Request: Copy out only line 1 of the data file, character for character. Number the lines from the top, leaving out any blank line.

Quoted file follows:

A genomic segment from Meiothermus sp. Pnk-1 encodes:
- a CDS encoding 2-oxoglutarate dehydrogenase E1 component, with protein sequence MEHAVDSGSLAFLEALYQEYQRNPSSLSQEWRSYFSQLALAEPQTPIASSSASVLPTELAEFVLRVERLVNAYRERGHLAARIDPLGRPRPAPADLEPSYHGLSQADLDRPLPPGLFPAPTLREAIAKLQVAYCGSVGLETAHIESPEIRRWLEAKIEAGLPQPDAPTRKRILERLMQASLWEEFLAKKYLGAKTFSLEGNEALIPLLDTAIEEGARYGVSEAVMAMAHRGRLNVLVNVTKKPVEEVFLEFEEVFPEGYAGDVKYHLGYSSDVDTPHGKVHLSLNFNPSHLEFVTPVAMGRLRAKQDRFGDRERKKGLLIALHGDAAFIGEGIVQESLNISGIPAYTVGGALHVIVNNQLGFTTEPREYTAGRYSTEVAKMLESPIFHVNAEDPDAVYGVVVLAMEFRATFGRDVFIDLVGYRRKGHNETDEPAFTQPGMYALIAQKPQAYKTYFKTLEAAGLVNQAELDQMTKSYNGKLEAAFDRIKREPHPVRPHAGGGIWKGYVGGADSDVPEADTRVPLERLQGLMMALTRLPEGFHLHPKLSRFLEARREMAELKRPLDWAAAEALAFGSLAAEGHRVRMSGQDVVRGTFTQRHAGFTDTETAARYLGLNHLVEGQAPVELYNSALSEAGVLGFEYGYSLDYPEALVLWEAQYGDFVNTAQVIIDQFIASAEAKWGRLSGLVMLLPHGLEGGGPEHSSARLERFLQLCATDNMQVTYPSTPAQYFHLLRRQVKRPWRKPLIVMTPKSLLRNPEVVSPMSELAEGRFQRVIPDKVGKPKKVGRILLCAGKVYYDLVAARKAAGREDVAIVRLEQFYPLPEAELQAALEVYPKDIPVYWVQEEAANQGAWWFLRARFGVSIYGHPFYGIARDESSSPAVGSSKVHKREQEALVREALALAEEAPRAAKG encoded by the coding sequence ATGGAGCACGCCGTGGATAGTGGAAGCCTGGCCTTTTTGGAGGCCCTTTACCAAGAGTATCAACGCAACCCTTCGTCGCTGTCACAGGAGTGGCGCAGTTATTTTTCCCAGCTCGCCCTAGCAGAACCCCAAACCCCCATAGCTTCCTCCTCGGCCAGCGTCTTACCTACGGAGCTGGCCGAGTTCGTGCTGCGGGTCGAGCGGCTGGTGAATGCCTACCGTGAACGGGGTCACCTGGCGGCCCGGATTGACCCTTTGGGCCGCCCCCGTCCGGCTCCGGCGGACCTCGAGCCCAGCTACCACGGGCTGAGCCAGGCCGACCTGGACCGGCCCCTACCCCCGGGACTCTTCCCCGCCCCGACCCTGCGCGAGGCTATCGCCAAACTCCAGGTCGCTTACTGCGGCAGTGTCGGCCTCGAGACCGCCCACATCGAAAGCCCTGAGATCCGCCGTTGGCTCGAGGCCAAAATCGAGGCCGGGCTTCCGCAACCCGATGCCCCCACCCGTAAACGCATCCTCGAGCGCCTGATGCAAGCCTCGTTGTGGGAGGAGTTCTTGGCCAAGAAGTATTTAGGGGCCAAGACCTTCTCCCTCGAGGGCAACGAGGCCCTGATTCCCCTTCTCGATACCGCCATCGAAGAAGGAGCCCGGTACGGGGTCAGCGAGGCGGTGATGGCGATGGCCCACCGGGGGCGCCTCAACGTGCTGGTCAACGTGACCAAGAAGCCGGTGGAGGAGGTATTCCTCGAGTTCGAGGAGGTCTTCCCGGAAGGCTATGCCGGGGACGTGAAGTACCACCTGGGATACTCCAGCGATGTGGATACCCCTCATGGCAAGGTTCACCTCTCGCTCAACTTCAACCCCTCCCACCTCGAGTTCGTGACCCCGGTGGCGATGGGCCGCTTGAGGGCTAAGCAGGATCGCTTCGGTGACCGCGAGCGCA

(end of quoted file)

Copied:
A genomic segment from Meiothermus sp. Pnk-1 encodes: